Basically, my clients demanded a platform roadmap, so we delivered on it. I coauthor with my author-client Mike McCallister who clicks the universal must-have platform pieces into place step-by-step simplifying how to use the latest technology. And as our client platforms grow, we see book sales climb.

For inquiries—we need authors with a platform and an amazing book idea that gets the bells ringing!

(The term "platform" defined: learn how to sell more books.)

GLA: What do you think is the most important thing a writer can do to build platform?

CJ: That would be to read my book. ;) which shows every step, simplified. I've also collected many author client and publisher success tips and techniques answering this subject and included their advice.

As a literary agent working with a busy clientele, I see the first thing authors must do is to overcome their own resistance to the idea that they must create a platform. There's major pushback because the prevalent attitude is that "someone else should do promotion." Resistance results in nonaction. Growing a platform takes some time, but it's fundamental to success of authors and books. The term New Rules in our book title means we shine light on new demands, strategies and tools in the digital era: one of the main points showing authors the whys and hows in engaging with their readership.

GLA: The Waterside Productions, Inc., site says it is a “literary agency for computer and technology authors.” Can you expand on this?

CJ: Yes, we place more computer/tech related books with publishers than any agency; we also have a leading agency position in top selling titles in business, lifestyle and self-help including authors like Eckhart Tolle's best selling title: A New Earth. Tech is a specialized niche that we're versed in from way back in the early days of then-unknowns in the Silicon Valley and one in which we have a lead, with multi-millions of copies sold by our author clients.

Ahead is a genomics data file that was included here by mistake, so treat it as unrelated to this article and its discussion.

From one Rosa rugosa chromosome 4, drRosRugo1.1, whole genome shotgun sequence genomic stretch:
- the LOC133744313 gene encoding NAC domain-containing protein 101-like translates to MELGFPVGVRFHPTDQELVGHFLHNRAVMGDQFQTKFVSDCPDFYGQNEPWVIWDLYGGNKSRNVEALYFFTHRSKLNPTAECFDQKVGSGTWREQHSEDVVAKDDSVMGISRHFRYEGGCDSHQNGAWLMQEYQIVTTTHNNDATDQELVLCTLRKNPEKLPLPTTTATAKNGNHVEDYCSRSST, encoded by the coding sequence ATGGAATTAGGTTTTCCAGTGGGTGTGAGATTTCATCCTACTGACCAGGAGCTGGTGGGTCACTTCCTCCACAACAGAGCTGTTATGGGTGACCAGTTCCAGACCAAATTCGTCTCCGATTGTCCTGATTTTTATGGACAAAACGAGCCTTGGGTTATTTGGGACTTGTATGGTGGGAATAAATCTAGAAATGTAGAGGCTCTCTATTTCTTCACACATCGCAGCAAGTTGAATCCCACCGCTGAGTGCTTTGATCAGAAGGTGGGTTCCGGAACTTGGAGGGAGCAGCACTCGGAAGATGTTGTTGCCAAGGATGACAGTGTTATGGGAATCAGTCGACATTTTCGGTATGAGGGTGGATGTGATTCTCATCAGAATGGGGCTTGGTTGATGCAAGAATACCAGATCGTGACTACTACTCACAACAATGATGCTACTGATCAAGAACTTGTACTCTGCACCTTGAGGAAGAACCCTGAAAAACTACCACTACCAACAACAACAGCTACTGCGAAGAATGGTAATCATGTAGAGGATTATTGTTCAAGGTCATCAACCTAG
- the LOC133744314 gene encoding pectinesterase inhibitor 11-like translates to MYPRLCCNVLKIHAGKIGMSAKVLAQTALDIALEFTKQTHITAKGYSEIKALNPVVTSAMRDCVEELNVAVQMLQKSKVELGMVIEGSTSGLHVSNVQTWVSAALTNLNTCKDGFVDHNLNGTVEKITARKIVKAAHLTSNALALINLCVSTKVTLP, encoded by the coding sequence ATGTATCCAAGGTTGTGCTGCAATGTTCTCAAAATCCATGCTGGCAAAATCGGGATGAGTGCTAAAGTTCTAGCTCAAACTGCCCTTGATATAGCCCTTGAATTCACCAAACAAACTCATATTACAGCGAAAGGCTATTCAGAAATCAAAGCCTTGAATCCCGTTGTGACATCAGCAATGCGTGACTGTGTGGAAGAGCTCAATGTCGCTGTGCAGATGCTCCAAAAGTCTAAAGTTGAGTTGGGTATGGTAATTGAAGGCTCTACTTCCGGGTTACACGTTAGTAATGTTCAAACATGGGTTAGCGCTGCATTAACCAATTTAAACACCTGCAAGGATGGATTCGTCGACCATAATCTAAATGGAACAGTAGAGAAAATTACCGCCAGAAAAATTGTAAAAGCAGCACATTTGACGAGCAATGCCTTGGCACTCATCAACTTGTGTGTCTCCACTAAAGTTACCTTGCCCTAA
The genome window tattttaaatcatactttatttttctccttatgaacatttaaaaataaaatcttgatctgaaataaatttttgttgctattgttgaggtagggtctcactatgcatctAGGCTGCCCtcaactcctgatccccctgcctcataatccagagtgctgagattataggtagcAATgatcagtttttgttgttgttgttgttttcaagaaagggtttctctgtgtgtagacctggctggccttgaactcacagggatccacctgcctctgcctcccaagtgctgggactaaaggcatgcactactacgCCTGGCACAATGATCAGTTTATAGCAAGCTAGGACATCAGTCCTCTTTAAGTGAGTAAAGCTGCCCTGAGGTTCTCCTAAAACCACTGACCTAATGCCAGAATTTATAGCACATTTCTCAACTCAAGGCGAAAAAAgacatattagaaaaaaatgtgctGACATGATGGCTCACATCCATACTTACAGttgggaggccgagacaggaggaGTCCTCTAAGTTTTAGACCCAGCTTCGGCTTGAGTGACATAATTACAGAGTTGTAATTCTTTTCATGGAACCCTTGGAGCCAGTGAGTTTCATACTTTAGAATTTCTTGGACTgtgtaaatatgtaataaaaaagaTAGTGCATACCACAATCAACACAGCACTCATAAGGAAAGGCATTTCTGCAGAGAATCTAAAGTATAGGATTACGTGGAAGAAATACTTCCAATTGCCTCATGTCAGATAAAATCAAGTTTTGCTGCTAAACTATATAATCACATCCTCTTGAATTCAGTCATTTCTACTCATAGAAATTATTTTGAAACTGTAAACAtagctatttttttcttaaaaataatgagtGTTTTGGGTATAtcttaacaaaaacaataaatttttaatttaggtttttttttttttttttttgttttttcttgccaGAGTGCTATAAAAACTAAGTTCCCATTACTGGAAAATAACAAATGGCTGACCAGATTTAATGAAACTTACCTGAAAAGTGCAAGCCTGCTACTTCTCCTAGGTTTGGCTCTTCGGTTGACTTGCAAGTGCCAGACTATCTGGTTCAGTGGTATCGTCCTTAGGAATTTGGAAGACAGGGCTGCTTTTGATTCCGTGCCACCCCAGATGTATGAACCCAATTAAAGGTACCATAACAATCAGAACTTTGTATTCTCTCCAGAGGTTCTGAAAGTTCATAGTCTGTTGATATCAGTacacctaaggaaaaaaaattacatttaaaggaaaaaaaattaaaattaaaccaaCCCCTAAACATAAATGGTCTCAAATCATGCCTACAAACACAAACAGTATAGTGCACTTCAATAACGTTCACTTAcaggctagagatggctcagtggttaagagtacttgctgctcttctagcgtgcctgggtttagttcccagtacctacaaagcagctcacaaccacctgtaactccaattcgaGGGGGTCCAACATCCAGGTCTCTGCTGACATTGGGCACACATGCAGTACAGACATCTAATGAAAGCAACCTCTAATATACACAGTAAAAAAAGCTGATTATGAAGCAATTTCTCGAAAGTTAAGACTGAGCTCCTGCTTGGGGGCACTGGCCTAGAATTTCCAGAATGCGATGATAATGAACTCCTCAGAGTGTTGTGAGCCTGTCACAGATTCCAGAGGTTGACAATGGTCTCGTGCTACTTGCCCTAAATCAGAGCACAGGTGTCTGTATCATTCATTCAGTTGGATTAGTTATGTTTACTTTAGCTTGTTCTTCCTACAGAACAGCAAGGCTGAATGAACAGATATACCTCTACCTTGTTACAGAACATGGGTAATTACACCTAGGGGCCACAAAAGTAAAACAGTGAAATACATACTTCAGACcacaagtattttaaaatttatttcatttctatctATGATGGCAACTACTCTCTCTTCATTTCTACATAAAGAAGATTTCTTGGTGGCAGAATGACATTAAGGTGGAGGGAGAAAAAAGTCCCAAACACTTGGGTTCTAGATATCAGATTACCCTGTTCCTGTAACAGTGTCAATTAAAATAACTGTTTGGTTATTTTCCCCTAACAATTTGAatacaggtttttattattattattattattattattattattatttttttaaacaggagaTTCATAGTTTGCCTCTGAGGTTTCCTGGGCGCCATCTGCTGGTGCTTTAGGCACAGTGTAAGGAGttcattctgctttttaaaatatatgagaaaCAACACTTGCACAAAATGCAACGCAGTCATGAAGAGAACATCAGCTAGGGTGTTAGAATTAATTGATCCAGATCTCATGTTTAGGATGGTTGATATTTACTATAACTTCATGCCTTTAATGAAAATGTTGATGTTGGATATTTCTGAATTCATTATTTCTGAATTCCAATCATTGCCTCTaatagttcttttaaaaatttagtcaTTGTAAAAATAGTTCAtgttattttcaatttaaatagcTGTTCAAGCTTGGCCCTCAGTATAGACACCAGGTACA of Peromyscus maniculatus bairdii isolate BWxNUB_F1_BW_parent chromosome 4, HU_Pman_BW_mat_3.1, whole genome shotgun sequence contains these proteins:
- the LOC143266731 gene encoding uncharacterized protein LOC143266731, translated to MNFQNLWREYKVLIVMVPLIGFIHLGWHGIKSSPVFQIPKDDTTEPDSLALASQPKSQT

GLA: Your agency only lists nonfiction submission guidelines. Are you only interested in nonfiction work?

CJ: We are a nonfiction agency, but we are also open to fiction proposals on a limited and selective basis.

GLA: What is something personal about you writers would be surprised to hear?

CJ: I guess that would be some perilous adventures traveling to 37 countries—my memoirs to be published after my upcoming book on platform. The writing will be far too up close and personal (!), but I guess you could say I'm ready to live in a glass house.

GLA: Will you be at any upcoming writers conferences where writers can meet and pitch you?

CJ: Yes, I'll be attending local writers conferences in the San Francisco bay area.

GLA: Where can people see full submission guidelines?

CJ: http://www.waterside.com/agency/submission-form/

GLA: Best piece(s) of advice we haven’t talked about yet?

CJ: Choose the widest possible audience for your book and then focus on your audience needs.

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This guest column by Ricki Schultz,
freelance writer and coordinator of
The Write-Brained Network. You can
Visit her blog
or follow her on Twitter.